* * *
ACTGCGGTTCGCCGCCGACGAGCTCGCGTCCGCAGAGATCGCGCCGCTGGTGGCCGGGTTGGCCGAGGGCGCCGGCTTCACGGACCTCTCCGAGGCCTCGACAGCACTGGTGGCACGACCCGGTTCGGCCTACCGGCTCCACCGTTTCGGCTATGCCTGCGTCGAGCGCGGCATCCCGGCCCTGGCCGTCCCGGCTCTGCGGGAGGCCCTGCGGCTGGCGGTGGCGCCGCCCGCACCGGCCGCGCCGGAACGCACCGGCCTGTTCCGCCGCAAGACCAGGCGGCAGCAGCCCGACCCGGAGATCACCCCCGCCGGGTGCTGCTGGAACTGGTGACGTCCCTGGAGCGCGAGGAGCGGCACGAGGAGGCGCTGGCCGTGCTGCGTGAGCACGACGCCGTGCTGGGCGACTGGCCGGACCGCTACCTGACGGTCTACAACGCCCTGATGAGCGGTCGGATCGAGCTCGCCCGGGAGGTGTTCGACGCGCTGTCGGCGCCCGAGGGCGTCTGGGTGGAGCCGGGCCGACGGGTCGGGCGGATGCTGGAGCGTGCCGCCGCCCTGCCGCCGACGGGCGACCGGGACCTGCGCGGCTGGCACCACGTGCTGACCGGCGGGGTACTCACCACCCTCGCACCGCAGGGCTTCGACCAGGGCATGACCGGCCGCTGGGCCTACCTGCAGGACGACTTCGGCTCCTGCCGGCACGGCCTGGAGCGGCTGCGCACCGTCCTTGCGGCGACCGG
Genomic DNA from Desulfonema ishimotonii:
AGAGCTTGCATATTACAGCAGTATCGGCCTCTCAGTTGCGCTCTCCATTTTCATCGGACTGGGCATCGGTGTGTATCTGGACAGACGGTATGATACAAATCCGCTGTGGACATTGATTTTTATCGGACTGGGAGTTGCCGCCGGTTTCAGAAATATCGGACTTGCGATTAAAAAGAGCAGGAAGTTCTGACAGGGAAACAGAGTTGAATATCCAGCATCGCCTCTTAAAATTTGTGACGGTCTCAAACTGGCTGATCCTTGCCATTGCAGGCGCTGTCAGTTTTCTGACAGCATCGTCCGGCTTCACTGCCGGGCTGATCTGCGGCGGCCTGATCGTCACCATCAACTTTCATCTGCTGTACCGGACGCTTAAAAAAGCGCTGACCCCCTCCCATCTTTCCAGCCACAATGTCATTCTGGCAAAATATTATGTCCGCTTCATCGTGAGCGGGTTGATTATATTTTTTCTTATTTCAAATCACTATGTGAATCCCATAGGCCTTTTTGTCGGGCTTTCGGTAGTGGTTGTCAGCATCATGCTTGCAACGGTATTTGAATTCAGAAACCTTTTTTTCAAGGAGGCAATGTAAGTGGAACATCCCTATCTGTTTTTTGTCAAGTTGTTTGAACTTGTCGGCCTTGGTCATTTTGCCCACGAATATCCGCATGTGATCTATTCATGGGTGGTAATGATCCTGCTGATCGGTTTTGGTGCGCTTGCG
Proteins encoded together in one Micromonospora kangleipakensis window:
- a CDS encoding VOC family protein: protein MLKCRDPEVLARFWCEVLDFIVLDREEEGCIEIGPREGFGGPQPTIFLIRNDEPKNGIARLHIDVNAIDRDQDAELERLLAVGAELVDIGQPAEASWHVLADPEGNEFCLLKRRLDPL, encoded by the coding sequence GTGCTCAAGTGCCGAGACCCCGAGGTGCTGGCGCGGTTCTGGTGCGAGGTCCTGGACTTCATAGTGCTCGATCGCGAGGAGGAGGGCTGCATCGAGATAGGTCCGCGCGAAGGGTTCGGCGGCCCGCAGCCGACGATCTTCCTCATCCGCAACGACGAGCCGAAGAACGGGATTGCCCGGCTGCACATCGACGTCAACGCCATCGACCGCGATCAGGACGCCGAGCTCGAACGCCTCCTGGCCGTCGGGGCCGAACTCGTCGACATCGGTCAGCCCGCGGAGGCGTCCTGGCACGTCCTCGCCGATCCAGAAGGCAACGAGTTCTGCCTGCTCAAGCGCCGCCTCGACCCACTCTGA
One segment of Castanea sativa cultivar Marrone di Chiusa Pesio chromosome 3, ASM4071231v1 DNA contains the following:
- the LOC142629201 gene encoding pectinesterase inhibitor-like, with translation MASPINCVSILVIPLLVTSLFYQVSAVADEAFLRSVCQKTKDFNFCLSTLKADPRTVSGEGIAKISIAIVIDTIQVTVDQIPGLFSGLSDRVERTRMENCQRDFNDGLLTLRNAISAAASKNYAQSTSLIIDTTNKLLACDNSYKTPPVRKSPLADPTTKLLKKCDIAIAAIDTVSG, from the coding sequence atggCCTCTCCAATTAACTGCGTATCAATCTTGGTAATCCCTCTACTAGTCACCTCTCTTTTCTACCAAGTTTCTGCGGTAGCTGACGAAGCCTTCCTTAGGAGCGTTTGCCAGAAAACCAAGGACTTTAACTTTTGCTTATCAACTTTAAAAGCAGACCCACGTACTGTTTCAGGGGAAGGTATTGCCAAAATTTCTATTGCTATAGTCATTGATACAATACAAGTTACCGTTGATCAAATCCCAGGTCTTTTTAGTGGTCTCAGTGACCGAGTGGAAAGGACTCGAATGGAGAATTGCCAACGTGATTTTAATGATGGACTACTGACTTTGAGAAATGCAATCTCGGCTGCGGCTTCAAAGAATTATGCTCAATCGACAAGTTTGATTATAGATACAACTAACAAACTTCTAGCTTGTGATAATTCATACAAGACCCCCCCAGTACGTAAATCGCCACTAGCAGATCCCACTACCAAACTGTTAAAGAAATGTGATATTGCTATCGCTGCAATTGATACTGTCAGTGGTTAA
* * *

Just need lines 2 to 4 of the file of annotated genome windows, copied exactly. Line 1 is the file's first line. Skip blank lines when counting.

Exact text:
Genomic DNA from Desulfonema ishimotonii:
AGAGCTTGCATATTACAGCAGTATCGGCCTCTCAGTTGCGCTCTCCATTTTCATCGGACTGGGCATCGGTGTGTATCTGGACAGACGGTATGATACAAATCCGCTGTGGACATTGATTTTTATCGGACTGGGAGTTGCCGCCGGTTTCAGAAATATCGGACTTGCGATTAAAAAGAGCAGGAAGTTCTGACAGGGAAACAGAGTTGAATATCCAGCATCGCCTCTTAAAATTTGTGACGGTCTCAAACTGGCTGATCCTTGCCATTGCAGGCGCTGTCAGTTTTCTGACAGCATCGTCCGGCTTCACTGCCGGGCTGATCTGCGGCGGCCTGATCGTCACCATCAACTTTCATCTGCTGTACCGGACGCTTAAAAAAGCGCTGACCCCCTCCCATCTTTCCAGCCACAATGTCATTCTGGCAAAATATTATGTCCGCTTCATCGTGAGCGGGTTGATTATATTTTTTCTTATTTCAAATCACTATGTGAATCCCATAGGCCTTTTTGTCGGGCTTTCGGTAGTGGTTGTCAGCATCATGCTTGCAACGGTATTTGAATTCAGAAACCTTTTTTTCAAGGAGGCAATGTAAGTGGAACATCCCTATCTGTTTTTTGTCAAGTTGTTTGAACTTGTCGGCCTTGGTCATTTTGCCCACGAATATCCGCATGTGATCTATTCATGGGTGGTAATGATCCTGCTGATCGGTTTTGGTGCGCTTGCG
Proteins encoded together in one Micromonospora kangleipakensis window: